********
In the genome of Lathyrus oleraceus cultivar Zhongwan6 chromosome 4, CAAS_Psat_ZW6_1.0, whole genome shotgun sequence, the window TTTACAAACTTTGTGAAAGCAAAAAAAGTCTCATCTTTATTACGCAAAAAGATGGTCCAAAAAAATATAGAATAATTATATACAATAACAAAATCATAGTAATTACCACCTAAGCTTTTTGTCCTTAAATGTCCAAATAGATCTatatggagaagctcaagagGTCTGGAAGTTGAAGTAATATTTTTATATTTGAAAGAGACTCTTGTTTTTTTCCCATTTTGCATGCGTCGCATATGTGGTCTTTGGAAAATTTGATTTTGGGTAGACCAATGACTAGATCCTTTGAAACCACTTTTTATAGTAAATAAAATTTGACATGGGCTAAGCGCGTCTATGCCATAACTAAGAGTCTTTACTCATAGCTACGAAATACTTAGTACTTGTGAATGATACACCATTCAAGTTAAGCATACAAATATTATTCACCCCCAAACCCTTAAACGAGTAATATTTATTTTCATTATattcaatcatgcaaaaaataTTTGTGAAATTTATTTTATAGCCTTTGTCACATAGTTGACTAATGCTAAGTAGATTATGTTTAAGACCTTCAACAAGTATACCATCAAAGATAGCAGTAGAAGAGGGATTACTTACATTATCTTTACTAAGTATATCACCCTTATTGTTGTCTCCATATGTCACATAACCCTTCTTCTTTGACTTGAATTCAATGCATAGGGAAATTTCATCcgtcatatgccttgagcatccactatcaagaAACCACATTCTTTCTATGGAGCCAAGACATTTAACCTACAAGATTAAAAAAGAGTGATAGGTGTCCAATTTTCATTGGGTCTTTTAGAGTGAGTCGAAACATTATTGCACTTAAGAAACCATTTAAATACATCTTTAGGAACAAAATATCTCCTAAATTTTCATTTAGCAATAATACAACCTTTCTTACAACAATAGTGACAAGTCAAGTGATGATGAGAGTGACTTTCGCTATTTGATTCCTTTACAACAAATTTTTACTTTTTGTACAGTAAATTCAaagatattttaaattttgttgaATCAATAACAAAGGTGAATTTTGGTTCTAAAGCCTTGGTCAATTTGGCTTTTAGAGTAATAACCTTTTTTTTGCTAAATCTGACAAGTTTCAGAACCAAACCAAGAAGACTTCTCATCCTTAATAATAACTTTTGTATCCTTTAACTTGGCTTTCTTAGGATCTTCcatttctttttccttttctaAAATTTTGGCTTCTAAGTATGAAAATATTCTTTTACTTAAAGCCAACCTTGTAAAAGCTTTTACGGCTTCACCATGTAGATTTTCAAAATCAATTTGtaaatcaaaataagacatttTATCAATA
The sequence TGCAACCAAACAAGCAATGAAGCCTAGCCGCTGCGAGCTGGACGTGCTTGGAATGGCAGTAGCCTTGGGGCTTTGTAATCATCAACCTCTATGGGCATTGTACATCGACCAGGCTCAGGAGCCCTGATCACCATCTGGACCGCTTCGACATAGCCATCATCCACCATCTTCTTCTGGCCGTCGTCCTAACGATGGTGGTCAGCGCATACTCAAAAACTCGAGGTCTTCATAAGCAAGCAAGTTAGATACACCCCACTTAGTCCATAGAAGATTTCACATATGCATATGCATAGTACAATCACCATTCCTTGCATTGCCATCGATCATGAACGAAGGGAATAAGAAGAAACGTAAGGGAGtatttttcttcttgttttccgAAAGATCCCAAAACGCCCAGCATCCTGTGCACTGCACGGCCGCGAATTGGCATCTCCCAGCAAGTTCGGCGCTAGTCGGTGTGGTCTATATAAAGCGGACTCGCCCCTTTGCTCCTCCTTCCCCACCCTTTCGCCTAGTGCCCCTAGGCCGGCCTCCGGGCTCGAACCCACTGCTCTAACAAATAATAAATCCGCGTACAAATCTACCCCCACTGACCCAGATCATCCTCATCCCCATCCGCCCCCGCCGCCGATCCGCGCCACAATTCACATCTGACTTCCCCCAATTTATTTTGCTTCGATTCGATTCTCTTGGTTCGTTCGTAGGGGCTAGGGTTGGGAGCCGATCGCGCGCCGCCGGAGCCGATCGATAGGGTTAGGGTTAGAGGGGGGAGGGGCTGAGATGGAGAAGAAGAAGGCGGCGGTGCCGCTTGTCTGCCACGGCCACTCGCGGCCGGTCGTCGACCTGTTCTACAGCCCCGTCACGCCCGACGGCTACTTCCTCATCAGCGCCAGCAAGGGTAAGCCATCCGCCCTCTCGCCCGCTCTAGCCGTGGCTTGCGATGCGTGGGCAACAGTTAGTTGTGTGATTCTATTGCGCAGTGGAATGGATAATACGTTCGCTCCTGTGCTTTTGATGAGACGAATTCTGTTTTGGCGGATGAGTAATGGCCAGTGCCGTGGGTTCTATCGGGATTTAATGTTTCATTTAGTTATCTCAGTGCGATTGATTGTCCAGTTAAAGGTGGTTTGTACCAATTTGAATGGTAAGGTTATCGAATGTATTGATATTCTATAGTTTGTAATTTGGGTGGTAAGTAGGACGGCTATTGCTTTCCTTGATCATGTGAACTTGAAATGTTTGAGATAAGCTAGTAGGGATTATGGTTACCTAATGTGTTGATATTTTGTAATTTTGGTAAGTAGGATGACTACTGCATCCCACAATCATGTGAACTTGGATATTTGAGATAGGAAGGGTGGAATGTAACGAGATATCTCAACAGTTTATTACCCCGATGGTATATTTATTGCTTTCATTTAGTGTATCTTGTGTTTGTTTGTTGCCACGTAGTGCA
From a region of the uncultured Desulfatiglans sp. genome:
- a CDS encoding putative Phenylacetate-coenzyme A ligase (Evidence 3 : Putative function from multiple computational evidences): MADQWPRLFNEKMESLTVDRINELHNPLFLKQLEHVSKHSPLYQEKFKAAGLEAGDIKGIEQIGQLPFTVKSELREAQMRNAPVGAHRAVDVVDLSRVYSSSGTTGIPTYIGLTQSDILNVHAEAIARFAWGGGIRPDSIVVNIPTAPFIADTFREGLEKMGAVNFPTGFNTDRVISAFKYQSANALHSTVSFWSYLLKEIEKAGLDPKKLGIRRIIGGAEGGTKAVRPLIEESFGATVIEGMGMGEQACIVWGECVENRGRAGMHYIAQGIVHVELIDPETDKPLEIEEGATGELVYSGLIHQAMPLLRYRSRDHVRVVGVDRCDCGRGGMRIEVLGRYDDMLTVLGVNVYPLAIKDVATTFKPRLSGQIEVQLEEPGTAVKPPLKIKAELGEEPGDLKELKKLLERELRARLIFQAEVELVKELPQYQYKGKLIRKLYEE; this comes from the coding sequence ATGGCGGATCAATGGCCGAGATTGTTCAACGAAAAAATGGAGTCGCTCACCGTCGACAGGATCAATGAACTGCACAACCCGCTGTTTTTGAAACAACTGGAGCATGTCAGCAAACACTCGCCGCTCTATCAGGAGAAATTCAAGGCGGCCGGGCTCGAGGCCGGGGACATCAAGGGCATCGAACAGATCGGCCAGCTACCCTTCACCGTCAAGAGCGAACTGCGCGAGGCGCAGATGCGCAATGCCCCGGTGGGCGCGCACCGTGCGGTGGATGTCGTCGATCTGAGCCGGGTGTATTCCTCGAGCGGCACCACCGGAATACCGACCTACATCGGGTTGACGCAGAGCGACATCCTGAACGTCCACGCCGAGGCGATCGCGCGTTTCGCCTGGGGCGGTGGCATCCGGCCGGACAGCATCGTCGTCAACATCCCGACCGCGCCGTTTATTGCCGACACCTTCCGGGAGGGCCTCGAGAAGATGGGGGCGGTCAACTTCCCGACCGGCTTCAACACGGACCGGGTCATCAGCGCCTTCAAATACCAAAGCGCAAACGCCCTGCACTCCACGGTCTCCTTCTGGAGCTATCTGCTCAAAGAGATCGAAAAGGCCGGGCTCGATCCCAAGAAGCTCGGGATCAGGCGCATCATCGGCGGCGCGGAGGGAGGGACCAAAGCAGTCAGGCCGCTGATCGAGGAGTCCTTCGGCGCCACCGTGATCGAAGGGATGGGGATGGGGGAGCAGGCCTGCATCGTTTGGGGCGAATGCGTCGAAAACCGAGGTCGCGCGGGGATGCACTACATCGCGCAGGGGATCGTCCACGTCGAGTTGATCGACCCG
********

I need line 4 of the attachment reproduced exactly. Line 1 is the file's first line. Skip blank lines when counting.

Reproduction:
- a CDS encoding putative Phenylacetate-coenzyme A ligase (Evidence 3 : Putative function from multiple computational evidences): MADQWPRLFNEKMESLTVDRINELHNPLFLKQLEHVSKHSPLYQEKFKAAGLEAGDIKGIEQIGQLPFTVKSELREAQMRNAPVGAHRAVDVVDLSRVYSSSGTTGIPTYIGLTQSDILNVHAEAIARFAWGGGIRPDSIVVNIPTAPFIADTFREGLEKMGAVNFPTGFNTDRVISAFKYQSANALHSTVSFWSYLLKEIEKAGLDPKKLGIRRIIGGAEGGTKAVRPLIEESFGATVIEGMGMGEQACIVWGECVENRGRAGMHYIAQGIVHVELIDPETDKPLEIEEGATGELVYSGLIHQAMPLLRYRSRDHVRVVGVDRCDCGRGGMRIEVLGRYDDMLTVLGVNVYPLAIKDVATTFKPRLSGQIEVQLEEPGTAVKPPLKIKAELGEEPGDLKELKKLLERELRARLIFQAEVELVKELPQYQYKGKLIRKLYEE; this comes from the coding sequence ATGGCGGATCAATGGCCGAGATTGTTCAACGAAAAAATGGAGTCGCTCACCGTCGACAGGATCAATGAACTGCACAACCCGCTGTTTTTGAAACAACTGGAGCATGTCAGCAAACACTCGCCGCTCTATCAGGAGAAATTCAAGGCGGCCGGGCTCGAGGCCGGGGACATCAAGGGCATCGAACAGATCGGCCAGCTACCCTTCACCGTCAAGAGCGAACTGCGCGAGGCGCAGATGCGCAATGCCCCGGTGGGCGCGCACCGTGCGGTGGATGTCGTCGATCTGAGCCGGGTGTATTCCTCGAGCGGCACCACCGGAATACCGACCTACATCGGGTTGACGCAGAGCGACATCCTGAACGTCCACGCCGAGGCGATCGCGCGTTTCGCCTGGGGCGGTGGCATCCGGCCGGACAGCATCGTCGTCAACATCCCGACCGCGCCGTTTATTGCCGACACCTTCCGGGAGGGCCTCGAGAAGATGGGGGCGGTCAACTTCCCGACCGGCTTCAACACGGACCGGGTCATCAGCGCCTTCAAATACCAAAGCGCAAACGCCCTGCACTCCACGGTCTCCTTCTGGAGCTATCTGCTCAAAGAGATCGAAAAGGCCGGGCTCGATCCCAAGAAGCTCGGGATCAGGCGCATCATCGGCGGCGCGGAGGGAGGGACCAAAGCAGTCAGGCCGCTGATCGAGGAGTCCTTCGGCGCCACCGTGATCGAAGGGATGGGGATGGGGGAGCAGGCCTGCATCGTTTGGGGCGAATGCGTCGAAAACCGAGGTCGCGCGGGGATGCACTACATCGCGCAGGGGATCGTCCACGTCGAGTTGATCGACCCG